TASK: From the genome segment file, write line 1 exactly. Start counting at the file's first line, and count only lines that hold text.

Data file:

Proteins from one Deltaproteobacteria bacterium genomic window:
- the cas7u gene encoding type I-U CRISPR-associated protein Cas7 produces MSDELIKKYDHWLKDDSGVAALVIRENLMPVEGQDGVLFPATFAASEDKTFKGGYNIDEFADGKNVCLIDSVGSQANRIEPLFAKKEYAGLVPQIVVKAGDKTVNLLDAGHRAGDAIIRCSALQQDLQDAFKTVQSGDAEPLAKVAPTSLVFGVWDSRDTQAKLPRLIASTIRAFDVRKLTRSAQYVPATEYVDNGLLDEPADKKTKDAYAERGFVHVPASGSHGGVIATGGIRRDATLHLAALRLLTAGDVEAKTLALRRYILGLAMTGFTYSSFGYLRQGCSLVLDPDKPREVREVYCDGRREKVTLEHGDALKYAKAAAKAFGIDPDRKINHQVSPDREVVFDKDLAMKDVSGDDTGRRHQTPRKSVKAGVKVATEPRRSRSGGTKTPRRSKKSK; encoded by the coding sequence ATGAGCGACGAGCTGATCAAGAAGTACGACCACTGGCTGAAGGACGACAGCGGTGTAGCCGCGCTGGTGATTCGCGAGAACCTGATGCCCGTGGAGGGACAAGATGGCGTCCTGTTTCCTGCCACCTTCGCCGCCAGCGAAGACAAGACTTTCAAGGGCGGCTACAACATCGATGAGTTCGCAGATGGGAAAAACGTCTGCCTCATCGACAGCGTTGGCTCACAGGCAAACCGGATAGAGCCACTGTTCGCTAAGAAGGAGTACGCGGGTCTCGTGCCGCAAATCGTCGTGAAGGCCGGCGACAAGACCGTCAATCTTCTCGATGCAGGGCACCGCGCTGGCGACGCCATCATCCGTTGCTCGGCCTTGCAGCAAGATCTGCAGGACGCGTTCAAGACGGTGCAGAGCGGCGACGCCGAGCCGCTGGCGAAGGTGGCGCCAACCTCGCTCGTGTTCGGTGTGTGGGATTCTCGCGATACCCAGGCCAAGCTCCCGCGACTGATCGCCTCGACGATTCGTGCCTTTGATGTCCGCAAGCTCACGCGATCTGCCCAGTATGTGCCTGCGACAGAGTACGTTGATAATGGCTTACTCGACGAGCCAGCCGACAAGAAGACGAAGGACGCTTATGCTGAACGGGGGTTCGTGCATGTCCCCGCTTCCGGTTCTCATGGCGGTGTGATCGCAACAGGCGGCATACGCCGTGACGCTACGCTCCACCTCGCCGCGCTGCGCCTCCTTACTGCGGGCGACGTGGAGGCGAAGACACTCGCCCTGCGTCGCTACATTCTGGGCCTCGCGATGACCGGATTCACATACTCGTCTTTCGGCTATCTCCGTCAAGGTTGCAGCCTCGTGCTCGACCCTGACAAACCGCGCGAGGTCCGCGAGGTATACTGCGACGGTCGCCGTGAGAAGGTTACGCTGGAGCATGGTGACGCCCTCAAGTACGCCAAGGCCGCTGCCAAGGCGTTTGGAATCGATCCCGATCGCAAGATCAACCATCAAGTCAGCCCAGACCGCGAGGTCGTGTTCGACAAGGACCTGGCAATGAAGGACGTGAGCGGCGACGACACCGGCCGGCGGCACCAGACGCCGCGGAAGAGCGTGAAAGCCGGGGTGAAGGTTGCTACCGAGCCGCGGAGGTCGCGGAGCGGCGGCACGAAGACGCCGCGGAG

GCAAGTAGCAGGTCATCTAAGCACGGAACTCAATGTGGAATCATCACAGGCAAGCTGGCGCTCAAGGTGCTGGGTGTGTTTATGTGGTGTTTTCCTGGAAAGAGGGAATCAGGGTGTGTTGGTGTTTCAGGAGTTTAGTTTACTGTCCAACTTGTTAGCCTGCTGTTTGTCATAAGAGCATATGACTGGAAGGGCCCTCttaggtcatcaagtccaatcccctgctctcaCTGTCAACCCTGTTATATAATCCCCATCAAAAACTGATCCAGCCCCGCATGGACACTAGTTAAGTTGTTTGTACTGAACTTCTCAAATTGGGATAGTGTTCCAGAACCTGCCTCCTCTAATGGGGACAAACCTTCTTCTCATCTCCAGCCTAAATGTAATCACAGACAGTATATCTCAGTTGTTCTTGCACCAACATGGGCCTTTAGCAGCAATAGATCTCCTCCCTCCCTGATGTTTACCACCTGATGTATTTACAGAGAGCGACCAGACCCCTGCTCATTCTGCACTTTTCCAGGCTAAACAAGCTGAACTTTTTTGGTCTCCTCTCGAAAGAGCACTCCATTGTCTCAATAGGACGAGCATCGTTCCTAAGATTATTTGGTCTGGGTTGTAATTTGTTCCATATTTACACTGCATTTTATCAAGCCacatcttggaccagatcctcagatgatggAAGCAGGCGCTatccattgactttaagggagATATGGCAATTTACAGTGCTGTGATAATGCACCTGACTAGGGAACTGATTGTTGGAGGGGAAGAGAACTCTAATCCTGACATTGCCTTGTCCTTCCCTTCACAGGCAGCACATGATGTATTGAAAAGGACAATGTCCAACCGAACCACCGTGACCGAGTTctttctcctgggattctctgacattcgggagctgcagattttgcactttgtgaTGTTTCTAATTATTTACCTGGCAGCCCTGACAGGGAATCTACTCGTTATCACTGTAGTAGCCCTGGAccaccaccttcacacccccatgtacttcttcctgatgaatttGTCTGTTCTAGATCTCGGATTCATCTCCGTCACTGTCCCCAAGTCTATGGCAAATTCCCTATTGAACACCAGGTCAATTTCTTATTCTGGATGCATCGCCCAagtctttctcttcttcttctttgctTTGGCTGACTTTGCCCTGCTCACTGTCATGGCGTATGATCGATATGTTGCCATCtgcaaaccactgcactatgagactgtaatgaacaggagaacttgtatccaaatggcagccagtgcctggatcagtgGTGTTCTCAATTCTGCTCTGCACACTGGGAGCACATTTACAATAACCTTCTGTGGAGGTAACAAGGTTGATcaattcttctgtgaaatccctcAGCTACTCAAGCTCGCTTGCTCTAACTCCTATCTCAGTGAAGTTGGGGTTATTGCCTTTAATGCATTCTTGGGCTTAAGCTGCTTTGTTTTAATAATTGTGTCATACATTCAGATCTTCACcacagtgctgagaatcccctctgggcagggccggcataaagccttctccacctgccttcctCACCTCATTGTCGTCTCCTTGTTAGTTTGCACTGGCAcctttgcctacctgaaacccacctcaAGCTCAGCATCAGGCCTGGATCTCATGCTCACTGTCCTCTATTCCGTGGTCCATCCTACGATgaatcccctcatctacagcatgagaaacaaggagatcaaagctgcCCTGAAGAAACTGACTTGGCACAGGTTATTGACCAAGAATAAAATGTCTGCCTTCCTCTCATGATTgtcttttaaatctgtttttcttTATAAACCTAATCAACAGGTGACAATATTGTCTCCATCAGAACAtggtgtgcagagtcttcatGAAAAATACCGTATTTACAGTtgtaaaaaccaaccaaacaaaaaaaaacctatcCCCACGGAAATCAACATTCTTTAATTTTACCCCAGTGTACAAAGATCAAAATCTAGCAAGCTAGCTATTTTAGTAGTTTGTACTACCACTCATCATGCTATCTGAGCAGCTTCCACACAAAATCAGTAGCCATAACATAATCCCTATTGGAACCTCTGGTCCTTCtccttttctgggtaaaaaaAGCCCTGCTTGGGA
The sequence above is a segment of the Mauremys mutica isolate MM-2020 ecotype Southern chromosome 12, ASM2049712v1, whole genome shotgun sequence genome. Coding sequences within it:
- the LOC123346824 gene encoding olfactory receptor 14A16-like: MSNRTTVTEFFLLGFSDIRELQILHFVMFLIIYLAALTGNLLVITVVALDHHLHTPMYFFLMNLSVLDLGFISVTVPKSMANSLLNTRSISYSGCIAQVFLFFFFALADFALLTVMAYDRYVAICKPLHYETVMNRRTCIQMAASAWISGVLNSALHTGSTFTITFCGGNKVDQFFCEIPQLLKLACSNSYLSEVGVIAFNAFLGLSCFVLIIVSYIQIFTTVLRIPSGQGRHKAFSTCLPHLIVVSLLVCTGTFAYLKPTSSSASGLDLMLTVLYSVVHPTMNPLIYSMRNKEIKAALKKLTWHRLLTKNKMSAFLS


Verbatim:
Proteins from one Deltaproteobacteria bacterium genomic window: